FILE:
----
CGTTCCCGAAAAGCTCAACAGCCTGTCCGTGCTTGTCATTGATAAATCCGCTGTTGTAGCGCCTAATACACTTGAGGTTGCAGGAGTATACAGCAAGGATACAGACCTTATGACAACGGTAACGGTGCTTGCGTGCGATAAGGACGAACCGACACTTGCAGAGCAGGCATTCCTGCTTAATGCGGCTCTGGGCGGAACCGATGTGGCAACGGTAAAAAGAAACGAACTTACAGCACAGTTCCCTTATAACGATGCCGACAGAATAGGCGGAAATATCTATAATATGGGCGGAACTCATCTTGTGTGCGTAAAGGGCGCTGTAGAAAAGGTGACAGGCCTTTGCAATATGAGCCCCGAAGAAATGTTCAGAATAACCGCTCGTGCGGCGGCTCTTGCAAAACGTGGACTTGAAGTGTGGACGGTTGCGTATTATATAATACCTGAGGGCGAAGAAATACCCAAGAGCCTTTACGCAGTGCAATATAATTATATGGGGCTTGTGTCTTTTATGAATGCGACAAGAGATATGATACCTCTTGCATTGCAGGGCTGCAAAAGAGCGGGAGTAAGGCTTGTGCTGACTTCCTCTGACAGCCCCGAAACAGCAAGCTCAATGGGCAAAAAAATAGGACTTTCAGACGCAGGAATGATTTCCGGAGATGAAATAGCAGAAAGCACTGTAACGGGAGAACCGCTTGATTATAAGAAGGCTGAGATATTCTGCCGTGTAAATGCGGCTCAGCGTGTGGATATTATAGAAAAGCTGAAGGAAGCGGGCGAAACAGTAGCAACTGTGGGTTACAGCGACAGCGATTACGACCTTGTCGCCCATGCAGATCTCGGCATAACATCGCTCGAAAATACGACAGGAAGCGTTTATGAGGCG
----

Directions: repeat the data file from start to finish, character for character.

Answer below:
CGTTCCCGAAAAGCTCAACAGCCTGTCCGTGCTTGTCATTGATAAATCCGCTGTTGTAGCGCCTAATACACTTGAGGTTGCAGGAGTATACAGCAAGGATACAGACCTTATGACAACGGTAACGGTGCTTGCGTGCGATAAGGACGAACCGACACTTGCAGAGCAGGCATTCCTGCTTAATGCGGCTCTGGGCGGAACCGATGTGGCAACGGTAAAAAGAAACGAACTTACAGCACAGTTCCCTTATAACGATGCCGACAGAATAGGCGGAAATATCTATAATATGGGCGGAACTCATCTTGTGTGCGTAAAGGGCGCTGTAGAAAAGGTGACAGGCCTTTGCAATATGAGCCCCGAAGAAATGTTCAGAATAACCGCTCGTGCGGCGGCTCTTGCAAAACGTGGACTTGAAGTGTGGACGGTTGCGTATTATATAATACCTGAGGGCGAAGAAATACCCAAGAGCCTTTACGCAGTGCAATATAATTATATGGGGCTTGTGTCTTTTATGAATGCGACAAGAGATATGATACCTCTTGCATTGCAGGGCTGCAAAAGAGCGGGAGTAAGGCTTGTGCTGACTTCCTCTGACAGCCCCGAAACAGCAAGCTCAATGGGCAAAAAAATAGGACTTTCAGACGCAGGAATGATTTCCGGAGATGAAATAGCAGAAAGCACTGTAACGGGAGAACCGCTTGATTATAAGAAGGCTGAGATATTCTGCCGTGTAAATGCGGCTCAGCGTGTGGATATTATAGAAAAGCTGAAGGAAGCGGGCGAAACAGTAGCAACTGTGGGTTACAGCGACAGCGATTACGACCTTGTCGCCCATGCAGATCTCGGCATAACATCGCTCGAAAATACGACAGGAAGCGTTTATGAGGCG